A number of eyewear retailers and practices across the country also participated by posting flyers, providing event information, and celebrating Great Glasses Play Day in their own stores. Massengale Eye Care in Oklahoma City celebrated the event all week in-store with prize giveaways such as books, t-shirts, and tote bags.
“A lot of optical shops had their own displays and events around the Play Day,” says Zawistoski. “Some had book readings and others offered coupons and sales. We hope that families will learn about all these wonderful optical stores and support them.”
Adds Ellsworth, “We sent a flyer and information out to optical stores suggesting ways to celebrate, including a scavenger hunt with prizes, crafts, coloring pages, and stickers. The chain Crown Optical in Missouri did an online celebration with a coupon for $25 off glasses in honor of the Great Glasses Play Day. Small stores like The Glasses Menagerie in Minneapolis offered to do free frame fittings for those who mentioned Great Glasses Play Day. We are really looking forward to growing the event next year.”

Preferred Eyecare Center's Halloween event booth attracts kids and their parents

A CHARITY FOCUS

Preferred Eyecare Center also reaches out to the community with a focus on kids-oriented charity events. In August, Click says they participated in the Give a Kid a Chance program, which delivers backpacks stuffed with new school supplies to underprivileged children. “The event also offers screenings for hearing and vision, so for half a day, the kids rotate through all centers to help gear them up for school,” says Click, who assisted with the vision screenings.

Griffin has also donated her time to charitable efforts. “Last year, I worked with the Phillips Eye Institute in Minneapolis, which runs a volunteer program that goes into inner-city schools to do vision screenings,” she says. “After the screening, they'd contact the parents and coordinate eye exams and glasses for the kids.”

Dallas Youth Optical, which has locations in Dallas and Plano, Texas, and a focus on kids, also looks to charitable efforts to expand its reach.

“We give at least a $50 or $100 gift certificate to the local churches, schools, or fundraisers when they ask for it,” says William J. Franz (or “Mr. Bill”), owner, dispensary manager, and certified ABO master optician. “It really helps promote new business, but it also supports the customers we currently have.”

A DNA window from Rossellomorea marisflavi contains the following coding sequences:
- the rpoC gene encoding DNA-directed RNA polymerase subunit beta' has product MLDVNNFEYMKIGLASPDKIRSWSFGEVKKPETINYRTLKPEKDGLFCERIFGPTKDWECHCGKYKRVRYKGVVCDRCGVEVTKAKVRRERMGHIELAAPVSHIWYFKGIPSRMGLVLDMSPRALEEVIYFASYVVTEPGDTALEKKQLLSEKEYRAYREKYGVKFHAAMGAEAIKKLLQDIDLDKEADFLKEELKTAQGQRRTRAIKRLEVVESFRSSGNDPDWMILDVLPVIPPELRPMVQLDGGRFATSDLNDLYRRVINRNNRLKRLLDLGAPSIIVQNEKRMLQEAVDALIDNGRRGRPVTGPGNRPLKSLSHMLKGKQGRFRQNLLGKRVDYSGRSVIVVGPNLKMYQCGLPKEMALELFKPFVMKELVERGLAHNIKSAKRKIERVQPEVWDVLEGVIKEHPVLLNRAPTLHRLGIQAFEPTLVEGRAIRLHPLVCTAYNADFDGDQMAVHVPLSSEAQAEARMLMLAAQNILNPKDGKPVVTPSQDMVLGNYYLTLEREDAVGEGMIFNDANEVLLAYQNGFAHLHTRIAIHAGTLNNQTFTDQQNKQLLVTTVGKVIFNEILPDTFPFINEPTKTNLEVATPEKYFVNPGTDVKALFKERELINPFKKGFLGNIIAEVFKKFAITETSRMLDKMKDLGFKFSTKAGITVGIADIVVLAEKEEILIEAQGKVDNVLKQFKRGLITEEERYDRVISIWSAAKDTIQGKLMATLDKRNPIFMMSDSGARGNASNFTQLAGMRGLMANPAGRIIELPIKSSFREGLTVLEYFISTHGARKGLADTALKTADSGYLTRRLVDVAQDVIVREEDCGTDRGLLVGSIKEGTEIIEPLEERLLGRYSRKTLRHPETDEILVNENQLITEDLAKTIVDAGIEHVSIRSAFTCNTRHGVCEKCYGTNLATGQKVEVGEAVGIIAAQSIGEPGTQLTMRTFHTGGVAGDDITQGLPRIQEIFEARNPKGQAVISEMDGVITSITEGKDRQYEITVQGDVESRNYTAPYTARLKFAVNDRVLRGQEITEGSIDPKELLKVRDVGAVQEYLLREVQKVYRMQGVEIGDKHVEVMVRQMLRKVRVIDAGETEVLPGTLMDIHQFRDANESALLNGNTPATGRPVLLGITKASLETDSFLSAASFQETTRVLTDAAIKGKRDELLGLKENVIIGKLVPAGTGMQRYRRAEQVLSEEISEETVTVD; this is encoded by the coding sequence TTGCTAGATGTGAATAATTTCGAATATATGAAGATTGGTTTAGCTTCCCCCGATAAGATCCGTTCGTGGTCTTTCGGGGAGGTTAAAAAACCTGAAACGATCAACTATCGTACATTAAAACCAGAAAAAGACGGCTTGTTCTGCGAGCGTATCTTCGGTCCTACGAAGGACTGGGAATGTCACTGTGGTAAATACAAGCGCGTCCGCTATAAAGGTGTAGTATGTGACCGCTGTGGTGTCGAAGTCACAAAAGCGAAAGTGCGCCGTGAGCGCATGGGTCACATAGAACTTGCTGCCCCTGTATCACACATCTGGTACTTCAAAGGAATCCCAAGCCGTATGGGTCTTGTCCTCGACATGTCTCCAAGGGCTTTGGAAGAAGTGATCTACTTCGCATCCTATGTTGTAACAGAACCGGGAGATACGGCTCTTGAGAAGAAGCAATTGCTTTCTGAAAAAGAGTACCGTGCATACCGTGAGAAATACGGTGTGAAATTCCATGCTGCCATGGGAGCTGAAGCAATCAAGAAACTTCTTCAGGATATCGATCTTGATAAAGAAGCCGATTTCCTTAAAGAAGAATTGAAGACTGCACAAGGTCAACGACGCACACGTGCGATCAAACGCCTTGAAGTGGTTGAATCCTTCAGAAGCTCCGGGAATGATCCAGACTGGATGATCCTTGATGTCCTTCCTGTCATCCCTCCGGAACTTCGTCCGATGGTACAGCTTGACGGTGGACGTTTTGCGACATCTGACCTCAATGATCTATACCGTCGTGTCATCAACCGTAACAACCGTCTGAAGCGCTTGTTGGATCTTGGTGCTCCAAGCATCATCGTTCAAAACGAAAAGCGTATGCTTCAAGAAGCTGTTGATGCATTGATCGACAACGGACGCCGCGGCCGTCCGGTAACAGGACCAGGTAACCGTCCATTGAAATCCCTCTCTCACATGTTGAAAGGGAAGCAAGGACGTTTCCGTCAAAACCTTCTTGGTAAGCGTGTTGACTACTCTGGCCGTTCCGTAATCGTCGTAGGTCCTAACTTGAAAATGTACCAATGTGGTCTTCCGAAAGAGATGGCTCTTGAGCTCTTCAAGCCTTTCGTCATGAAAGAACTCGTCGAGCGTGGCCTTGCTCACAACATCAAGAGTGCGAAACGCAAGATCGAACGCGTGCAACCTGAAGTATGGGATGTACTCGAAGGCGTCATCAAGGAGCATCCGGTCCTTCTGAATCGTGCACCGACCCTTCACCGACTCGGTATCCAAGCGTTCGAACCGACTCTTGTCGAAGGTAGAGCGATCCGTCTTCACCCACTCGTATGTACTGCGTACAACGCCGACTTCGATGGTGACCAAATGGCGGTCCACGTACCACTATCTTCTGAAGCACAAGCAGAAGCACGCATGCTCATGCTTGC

THE YOUTUBE CONNECTION

Jervey Eye Group in Greenville, S.C., is so busy with kids' business that the staff doesn't feel a need to promote the practice through events or advertising. “Our pediatric ophthalmologist, Dr. Anthony Johnson, has about 50 kids a day on his schedule,” says optical manager Jean Hanley, who notes that the dispensary has about 350 kids' frames on display and a special children's area with a pint-sized table, fish tank, toys, and games.

Still, Jervey Eye Group reaches out to its pediatric patients (and their parents) with educational videos on kids' eyewear, its children's services, and pediatric eye surgery posted on YouTube and the practice's website.

Jervey Eye Group's YouTube channel features videos starring Anthony Johnson, MD

At Dallas Youth Optical, marketing efforts have a cyber service focus. “We are in the process of building our community and audience on the Internet via our website,” says Franz, “where we'll give back through special promotions and new information.” EB

The Kids Marketing Expert
EB caught up with Julie Halpin, CEO of the New York City-based Geppetto Group, a marketing agency specializing in youths and the youth mindset, to get her take on kids' event marketing specifics.

EYECARE BUSINESS: What kind of events can best help to promote a kids' business? Why do these work?

JULIE HALPIN: Parents love finding things on which they and their children can agree. Therefore, events that serve both parents and children are those that work best because both audiences feel served and neither feels compromised. We often ask ourselves: What's in it for the child? What's in it for the parent? If we can't answer both, we move onto the next idea.

EB: Can you suggest an effective marketing event to promote a kids' business?

HALPIN: Kids react better to add-ons than they do to discounts. That's why some of the most effective marketing programs give kids and parents something they can't get elsewhere—an experience, an inside track, access, or benefits. Anyone can deliver reduced pricing, but the best retailers deliver value defined by extras.

EB: What age groups are best reached with events?

HALPIN: Kids [ages six to 12] (and their parents) are best reached with events. They aren't yet jaded and are eager and excited by the types of things that marketers dream up. By the teen years, they can be a bit more cynical and harder to reach. It's not to say that age group can't be motivated, but the stakes are higher as kids mature.

EB: Beyond special marketing events, what are the most effective techniques for retailers to reach kids and their parents today?

HALPIN: Bundling brands and experiences that kids and parents like is extremely effective marketing. Find a promotional partner with the same demographic and find a way to combine forces so that 1+1=3. That's the type of program kids will love.